Sandia’s K-12 computer donation program reaches 80 schools in 12 counties
True to form, Sandia is connecting people with information and ideas from around the world. This time, it’s New Mexico students ages 5-18 in classrooms from high schools in Silver City to elementary schools in Albuquerque’s North Valley, and several points in between.
This year, Sandia’s K-12 computer donation program saw more than 1,250 computers and other IT accessories quickly loaded into compact cars, flatbed trailers and full-size delivery trucks. Chris Martinez, lead technologist for Socorro Independent School District, loaded 10 desktop computers, 10 laptops and 20 monitors into his vehicle for the quick trip back. “This is so important to our students,” Martinez said. “It’s vital in helping stage all of our learning for them.”
The program, created by Sandia’s community involvement, property management and reapplication departments in 2003 following an executive order from President Bill Clinton, has donated more than 17,250 computers across the state. The executive order “streamlines the transfer of surplus federal computer equipment to the nation’s classrooms to help ensure that American children have the skills they need to succeed in the information-intensive 21st Century.”
Because computer technology evolves so quickly, Sandia’s workforce is encouraged to regularly acquire new computers to meet Labs-wide performance standards. When new computers and components are ordered, the old equipment is sent to Sandia’s property management and reapplication department. The outdated computers are wiped, and the computers and other components are stored for the yearly donation event.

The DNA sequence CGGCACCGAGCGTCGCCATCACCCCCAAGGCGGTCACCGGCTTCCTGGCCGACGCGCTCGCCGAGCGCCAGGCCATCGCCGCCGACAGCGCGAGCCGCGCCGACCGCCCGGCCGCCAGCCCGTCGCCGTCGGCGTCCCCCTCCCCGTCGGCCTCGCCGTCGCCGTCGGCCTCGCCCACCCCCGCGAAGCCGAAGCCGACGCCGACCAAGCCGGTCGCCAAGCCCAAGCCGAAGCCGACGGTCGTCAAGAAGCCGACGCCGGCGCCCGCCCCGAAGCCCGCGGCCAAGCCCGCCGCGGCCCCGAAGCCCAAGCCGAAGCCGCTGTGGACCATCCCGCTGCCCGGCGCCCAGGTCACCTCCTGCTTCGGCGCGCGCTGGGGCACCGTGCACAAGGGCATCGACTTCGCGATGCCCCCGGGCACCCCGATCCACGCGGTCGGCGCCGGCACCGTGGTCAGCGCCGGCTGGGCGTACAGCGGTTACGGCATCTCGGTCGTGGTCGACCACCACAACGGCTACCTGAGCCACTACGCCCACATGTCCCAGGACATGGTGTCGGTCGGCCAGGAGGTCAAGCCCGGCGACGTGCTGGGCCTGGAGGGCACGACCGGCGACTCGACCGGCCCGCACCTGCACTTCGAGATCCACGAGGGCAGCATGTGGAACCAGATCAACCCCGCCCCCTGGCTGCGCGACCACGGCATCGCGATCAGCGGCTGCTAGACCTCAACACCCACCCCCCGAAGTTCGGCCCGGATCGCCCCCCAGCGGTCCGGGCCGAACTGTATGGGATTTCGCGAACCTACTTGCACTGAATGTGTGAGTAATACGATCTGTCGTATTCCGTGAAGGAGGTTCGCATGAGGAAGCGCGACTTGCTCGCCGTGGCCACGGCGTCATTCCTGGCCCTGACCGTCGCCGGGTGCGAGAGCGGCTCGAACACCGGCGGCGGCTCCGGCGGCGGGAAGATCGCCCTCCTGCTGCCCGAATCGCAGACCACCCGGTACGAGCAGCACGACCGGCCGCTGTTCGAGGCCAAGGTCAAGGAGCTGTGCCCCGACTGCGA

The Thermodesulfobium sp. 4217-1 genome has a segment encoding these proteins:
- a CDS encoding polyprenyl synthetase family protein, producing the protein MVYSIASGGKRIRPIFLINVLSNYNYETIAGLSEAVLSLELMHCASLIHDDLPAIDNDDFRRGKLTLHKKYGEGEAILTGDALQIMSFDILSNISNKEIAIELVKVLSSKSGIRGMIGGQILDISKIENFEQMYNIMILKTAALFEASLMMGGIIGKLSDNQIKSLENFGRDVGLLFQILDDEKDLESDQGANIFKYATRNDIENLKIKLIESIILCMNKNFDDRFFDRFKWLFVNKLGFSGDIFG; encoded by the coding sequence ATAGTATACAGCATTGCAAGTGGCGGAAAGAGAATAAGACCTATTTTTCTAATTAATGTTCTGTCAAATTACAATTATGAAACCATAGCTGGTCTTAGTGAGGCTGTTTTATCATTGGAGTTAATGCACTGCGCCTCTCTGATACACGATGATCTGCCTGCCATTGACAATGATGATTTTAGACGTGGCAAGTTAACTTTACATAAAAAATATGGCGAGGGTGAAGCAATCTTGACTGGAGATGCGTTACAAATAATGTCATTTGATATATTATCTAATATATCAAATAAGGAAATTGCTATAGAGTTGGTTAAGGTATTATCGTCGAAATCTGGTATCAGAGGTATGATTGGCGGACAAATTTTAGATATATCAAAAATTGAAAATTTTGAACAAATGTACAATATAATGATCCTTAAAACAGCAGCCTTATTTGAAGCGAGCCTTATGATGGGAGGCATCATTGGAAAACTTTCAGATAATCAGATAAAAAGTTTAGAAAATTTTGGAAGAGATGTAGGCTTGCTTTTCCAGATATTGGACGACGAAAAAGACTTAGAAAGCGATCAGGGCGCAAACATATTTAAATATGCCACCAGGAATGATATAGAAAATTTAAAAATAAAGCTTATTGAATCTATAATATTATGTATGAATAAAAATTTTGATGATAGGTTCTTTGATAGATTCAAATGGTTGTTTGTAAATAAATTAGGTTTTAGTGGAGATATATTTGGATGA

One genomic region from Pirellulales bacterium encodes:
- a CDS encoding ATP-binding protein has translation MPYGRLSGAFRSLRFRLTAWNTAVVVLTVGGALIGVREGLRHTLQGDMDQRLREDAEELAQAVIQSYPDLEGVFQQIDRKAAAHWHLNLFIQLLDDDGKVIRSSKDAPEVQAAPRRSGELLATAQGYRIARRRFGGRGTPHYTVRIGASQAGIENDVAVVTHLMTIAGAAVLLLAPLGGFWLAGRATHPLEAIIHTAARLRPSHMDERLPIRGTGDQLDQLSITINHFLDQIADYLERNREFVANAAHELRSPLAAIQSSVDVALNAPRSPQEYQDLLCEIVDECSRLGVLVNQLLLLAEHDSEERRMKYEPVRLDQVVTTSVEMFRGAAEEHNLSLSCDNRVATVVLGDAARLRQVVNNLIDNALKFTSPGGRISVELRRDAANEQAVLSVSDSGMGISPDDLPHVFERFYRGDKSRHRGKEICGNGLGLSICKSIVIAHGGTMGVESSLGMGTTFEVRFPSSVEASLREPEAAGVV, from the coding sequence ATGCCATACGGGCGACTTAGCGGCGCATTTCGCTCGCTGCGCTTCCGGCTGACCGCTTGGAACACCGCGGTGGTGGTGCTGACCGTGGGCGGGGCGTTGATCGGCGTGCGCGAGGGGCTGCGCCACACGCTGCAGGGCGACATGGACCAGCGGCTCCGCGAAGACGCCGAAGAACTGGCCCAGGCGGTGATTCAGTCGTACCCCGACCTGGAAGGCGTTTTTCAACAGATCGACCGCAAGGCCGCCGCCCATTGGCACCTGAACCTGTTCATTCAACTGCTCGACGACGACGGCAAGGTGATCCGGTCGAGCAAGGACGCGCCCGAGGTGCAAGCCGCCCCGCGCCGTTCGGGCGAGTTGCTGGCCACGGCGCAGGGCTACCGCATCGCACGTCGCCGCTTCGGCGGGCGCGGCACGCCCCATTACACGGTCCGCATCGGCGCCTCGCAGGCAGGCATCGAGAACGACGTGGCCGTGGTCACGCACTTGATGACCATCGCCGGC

As the school year approaches, Sandia communicates with New Mexico school districts about their needs and puts together pallets of equipment for schools to pick up. “They just have to make it out here,” Joey Giron, Sandia’s logistics operations manager, said. “We’ll help load them up and get them on their way.
“Sandia considers the K-12 program essential to the community,” Joey said. “These computers are 4-6 years old and have plenty of good use left in them, so we’re placing them in classrooms in need. This is another way can we support generations of New Mexicans in developing essential computer and life skills, and ultimately being competitive in a dynamic workforce.”